Amazon Demands Stake in Suppliers, Picks Up Rights To “SmartLess” Podcast

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As one of the world’s leading online retailers, Amazon has certainly amassed considerable leverage when it comes to negotiations. But behind the scenes, the company is in all-out Shark Tank mode.

Amazon has reached at least a dozen agreements with publicly-traded vendors that provide it with warrants — or the right to purchase stock in the supplier’s company down the road at potentially steep discounts, the Wall Street Journal reports.

Bezos Wants His Percentage

Along with aggressively pursuing stock in its publicly-traded vendors, Amazon has reportedly also done over 75 such deals with privately held companies over the past decade, from energy suppliers to call-center operations.

Amazon’s deal partners can score hefty contracts on top of the clout of dealing with a world-leading company, which often benefits their stock prices. And in return, warrants help the retail giant pick up heaps of stock in its vendors on the cheap:

  • Amazon’s stakes and potential stakes across its partner firms amount to billions of dollars.
  • In some deals, Amazon has even negotiated rights like board representation and the chance to best any acquisition offers from competing firms.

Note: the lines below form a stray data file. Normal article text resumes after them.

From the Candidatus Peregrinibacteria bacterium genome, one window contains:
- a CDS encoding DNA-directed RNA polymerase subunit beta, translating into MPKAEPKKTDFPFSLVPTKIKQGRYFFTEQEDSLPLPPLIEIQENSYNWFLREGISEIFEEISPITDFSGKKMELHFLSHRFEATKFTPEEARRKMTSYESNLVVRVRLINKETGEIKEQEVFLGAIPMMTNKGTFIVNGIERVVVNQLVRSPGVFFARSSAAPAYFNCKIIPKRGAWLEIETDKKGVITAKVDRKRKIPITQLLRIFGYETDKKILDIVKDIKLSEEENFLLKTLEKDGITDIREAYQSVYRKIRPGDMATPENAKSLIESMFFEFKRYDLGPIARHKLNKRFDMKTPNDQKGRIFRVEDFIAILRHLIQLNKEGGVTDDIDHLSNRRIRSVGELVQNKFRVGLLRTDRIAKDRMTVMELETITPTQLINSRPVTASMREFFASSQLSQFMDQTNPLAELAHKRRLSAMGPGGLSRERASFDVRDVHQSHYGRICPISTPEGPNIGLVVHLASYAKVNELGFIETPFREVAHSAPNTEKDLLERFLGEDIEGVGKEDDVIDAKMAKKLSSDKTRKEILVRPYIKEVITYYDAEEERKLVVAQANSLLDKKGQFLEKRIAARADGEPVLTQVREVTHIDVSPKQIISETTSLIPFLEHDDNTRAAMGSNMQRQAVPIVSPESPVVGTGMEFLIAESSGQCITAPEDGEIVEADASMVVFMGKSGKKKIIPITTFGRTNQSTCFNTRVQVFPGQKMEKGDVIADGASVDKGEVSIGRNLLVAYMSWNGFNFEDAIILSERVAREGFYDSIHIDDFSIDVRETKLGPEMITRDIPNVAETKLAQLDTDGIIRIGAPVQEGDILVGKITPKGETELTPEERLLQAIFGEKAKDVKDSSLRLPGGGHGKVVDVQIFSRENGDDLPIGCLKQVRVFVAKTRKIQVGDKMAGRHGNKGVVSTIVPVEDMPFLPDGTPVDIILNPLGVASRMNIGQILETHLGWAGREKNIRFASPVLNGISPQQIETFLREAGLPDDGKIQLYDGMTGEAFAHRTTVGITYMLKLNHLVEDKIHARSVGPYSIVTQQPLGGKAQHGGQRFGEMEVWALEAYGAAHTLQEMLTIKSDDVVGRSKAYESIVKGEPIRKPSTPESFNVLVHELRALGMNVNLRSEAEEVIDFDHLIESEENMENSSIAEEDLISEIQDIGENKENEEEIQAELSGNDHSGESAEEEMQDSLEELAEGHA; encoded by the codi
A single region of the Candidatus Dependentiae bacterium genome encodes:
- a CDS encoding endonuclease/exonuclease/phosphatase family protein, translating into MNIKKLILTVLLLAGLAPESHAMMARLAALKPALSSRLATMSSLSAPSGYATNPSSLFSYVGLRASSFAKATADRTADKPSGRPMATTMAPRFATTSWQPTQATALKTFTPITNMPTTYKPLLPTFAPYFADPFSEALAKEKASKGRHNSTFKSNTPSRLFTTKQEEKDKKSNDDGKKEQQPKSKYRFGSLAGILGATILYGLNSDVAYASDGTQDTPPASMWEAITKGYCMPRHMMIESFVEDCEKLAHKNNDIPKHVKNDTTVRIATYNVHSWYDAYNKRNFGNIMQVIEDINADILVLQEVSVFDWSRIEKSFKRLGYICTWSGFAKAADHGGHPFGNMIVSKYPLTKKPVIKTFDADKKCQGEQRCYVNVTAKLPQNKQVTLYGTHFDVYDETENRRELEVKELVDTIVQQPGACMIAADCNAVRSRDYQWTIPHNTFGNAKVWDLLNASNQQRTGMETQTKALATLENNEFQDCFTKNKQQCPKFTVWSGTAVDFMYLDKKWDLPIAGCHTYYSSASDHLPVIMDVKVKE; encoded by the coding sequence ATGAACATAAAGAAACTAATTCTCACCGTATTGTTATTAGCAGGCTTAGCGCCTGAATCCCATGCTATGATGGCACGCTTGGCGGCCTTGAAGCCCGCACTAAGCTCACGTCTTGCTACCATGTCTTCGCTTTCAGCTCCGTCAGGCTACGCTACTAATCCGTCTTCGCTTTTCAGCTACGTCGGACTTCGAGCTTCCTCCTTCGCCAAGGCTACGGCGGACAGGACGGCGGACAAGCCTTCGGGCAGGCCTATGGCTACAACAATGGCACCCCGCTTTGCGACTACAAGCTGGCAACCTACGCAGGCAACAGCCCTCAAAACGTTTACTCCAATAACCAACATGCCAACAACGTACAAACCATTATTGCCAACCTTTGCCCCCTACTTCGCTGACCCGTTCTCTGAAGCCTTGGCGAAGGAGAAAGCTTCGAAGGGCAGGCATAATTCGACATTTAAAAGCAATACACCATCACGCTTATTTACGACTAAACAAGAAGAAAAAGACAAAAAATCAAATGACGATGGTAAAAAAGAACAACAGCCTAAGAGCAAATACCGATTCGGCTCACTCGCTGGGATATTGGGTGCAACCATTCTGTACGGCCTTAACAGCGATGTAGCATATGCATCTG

A spokeswoman said that in order to earn warrants, Amazon is typically bound to milestones such as large purchases from the supplier. But several executives reportedly felt Amazon made them an offer they couldn’t refuse.

The Pod-Father

Bezos may be taking his summer vacation in space, but he hasn’t left the negotiating table yet:

  • News broke Tuesday that Amazon is buying exclusive rights to the “SmartLess” podcast for as much as $80 million, to help entice listeners to its subscription-based music service.
  • Featuring celebrity interviews hosted by actors Will Arnett, Jason Bateman, and Sean Hayes, episodes starting in August will premiere via Amazon.

Pod Options: Amazon didn’t disclose the terms of the deal, but it does include the right to team up on future podcasts the “SmartLess” makers produce.